General awareness has risen that patient safety needs to be improved, especially during procedures that are more dependent on technology and demand extra skills from the surgical team, such as laparoscopic surgery. Besides the skills of the surgeon, various nontechnical elements are of influence on surgical performance and patient safety [2, 4, 5]. Vincent et al. claimed that, amongst others, attention to ergonomics and equipment design and enhancing communication and team performance could even have a stronger influence on performance than surgical skills . The use of an integrated OR system has the potential to improve the ergonomics, safety, and efficiency of laparoscopic surgery [9–11]. The application of preoperative checklists also has been shown to improve patient safety considerably [13–16]. Our purpose was to investigate the combined effect of using an integrated OR system—the Karl Storz OR1—together with a procedure-specific digital checklist—the Pro/cheQ tool—on the number and type of equipment- and instrument-related RSE.
This study showed that, in comparison to the cart-based OR, the combined usage of the integrated OR and the Pro/cheQ tool had a stronger reducing effect on the number of RSE than the usage of the integrated OR alone (Table 1). The type of events that occurred also differed (Fig. 2). Most RSE during the 45 observed procedures were restored by adjustment of the equipment settings or position. However, each event disrupted and prolonged the surgical process. In many cases the origin of the event could be traced back to the circulating nurse, who had forgotten or knowingly omitted to prepare something timely without informing the other members of the surgical team. Routine usage of Pro/cheQ proved to be feasible, it supported the optimal workflow in a natural way and was considered to be constructive by surgeons, anesthesiologists, and both inexperienced and experienced OR nurses . The findings of this study are in concordance with previous investigations into the occurrence and type of equipment-related RSE during laparoscopic surgery, where equipment-related RSE were observed in 87 and 42% of the laparoscopic procedures [19, 20]. A study by Verdaasdonk et al. showed a similar effect on the reduction of RSE by the use of a reusable preoperative paper checklist for laparoscopic cholecystectomies; the number of procedures with one or more RSE was reduced from 87 to 47% .
The impact of using Pro/cheQ extended beyond a reduction of RSE. It increased the general safety awareness amongst the OR staff and improved the understanding of the importance of using all available means to work accordingly. To streamline the understanding of responsibilities and synchronize expectations amongst the members of the surgical team, Pro/cheQ structured several key elements of the communication within the team and required several issues to be uttered out loud in the presence of the whole team. The circulating nurse had the responsibility to secure the quality and course of the preparation process and to complete most of the checkmarks, but the whole team was responsible to execute Pro/cheQ properly. Catchpole et al. highlighted that improved team skills are associated with speedier completion of operations .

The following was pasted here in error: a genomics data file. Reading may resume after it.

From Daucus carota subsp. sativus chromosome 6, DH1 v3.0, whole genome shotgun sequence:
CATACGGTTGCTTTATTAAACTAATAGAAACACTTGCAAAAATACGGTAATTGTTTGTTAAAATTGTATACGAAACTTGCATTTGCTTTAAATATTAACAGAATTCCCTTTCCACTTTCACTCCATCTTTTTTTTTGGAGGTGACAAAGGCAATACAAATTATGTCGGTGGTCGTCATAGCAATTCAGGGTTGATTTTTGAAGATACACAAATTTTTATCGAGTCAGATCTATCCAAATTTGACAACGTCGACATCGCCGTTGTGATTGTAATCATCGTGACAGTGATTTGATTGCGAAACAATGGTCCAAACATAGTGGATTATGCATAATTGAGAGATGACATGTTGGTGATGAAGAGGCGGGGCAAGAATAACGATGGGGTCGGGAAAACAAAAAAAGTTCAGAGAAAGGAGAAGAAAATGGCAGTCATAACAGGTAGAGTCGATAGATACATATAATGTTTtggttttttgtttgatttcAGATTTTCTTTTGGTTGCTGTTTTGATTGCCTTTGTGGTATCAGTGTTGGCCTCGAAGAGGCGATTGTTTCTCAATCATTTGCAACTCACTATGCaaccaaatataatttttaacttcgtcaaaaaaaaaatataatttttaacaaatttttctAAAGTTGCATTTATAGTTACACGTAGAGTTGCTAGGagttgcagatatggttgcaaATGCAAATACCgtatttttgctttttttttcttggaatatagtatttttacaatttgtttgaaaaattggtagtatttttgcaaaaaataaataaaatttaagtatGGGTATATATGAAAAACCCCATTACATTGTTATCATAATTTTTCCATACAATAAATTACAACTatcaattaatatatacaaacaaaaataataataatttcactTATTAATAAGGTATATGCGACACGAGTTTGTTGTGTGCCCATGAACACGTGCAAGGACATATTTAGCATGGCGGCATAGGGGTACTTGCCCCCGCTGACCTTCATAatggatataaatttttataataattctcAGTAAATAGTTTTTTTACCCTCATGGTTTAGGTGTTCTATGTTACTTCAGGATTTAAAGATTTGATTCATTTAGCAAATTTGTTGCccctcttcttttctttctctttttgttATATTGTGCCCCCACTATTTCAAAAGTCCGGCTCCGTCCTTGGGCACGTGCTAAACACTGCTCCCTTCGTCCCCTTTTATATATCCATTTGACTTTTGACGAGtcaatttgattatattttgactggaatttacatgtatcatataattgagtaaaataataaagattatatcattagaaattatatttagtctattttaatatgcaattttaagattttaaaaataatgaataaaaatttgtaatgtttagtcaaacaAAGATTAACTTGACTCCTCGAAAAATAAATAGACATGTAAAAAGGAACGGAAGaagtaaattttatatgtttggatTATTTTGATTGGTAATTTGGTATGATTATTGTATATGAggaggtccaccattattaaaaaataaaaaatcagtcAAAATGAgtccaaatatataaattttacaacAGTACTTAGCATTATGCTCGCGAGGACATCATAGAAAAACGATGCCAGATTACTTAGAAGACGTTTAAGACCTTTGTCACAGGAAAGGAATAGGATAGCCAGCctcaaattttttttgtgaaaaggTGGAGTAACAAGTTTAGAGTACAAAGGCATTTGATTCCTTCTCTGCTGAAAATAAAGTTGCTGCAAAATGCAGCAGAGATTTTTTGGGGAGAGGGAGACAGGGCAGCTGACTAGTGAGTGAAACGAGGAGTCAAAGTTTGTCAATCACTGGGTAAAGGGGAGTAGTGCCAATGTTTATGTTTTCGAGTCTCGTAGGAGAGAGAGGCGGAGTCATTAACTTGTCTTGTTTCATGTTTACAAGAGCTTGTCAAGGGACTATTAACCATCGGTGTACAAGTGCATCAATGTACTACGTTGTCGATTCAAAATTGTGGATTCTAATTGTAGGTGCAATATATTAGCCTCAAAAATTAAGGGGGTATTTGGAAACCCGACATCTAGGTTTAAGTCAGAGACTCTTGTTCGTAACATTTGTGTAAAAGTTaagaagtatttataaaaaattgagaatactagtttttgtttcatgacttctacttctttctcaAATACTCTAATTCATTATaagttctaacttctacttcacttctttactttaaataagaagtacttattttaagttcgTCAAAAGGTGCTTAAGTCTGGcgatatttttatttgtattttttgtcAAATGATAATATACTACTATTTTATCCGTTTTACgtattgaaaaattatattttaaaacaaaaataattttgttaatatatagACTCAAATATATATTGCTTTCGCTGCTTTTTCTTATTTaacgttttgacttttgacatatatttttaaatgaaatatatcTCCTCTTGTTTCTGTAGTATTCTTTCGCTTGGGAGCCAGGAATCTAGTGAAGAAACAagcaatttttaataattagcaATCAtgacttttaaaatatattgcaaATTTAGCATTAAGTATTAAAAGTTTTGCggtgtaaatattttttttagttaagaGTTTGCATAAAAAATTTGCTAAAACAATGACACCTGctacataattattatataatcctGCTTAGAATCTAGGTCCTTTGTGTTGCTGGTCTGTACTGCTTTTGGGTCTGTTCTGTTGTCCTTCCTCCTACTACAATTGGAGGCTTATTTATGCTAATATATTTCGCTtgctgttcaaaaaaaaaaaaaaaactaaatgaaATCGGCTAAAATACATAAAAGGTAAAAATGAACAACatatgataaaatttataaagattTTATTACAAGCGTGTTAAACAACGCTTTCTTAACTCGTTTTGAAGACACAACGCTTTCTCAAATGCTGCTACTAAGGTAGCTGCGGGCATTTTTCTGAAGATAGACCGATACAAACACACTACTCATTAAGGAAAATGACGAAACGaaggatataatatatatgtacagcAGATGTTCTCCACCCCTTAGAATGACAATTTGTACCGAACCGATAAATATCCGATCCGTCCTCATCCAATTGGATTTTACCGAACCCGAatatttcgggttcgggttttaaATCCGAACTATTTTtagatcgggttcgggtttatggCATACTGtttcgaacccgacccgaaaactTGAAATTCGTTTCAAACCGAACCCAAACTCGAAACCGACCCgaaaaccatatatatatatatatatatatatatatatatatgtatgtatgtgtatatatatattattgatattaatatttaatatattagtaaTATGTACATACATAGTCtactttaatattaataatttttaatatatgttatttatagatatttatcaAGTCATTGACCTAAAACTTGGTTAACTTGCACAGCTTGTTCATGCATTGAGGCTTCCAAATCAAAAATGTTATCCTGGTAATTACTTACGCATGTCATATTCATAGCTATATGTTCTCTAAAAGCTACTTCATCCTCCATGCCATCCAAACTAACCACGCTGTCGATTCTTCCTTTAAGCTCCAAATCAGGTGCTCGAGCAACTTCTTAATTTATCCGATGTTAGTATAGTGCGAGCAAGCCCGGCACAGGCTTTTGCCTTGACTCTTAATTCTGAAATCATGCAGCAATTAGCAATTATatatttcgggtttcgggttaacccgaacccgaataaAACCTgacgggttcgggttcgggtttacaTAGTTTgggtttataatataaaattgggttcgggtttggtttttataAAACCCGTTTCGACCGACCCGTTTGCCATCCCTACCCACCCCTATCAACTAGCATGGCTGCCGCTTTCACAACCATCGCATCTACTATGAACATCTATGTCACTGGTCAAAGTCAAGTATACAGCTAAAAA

Unfortunately, adverse events can never be completely prevented. The engagement of the OR staff to look after quality and safety and the actual usage of supporting tools and setups, such as the integrated OR and checklist, is very important. In our hospital the technical department routinely checks all equipment following strict protocols and the scrub nurse checks the standard instruments before the start of each procedure, still several defects occurred during the observed procedures. Besides opportunities, new technology also brings along new risks and challenges . The introduction and instructions for the use of new instruments and equipment often focuses mainly on functionality, whereas new tools are not always intuitive or straightforward in use. When using new technology to perform a procedure being already standard, a surgeon might encounter problems that expose previously unidentified gaps in his knowledge (related to the surgical technique or utilization of the technology, for example), in such a case he cannot rely on existing heuristics or experience but has to find new ways to bridge these gaps on an ad hoc basis. Improper usage of a product can sometimes affect a product’s functionality and create unsafe situations. To keep a checklist workable and efficient, it cannot comprise all potential issues to ensure detection of equipment defects before surgery. The OR staff should have sufficient knowledge about the working of the equipment and instruments, how to use them aptly, and how to act and troubleshoot if something unexpected occurs.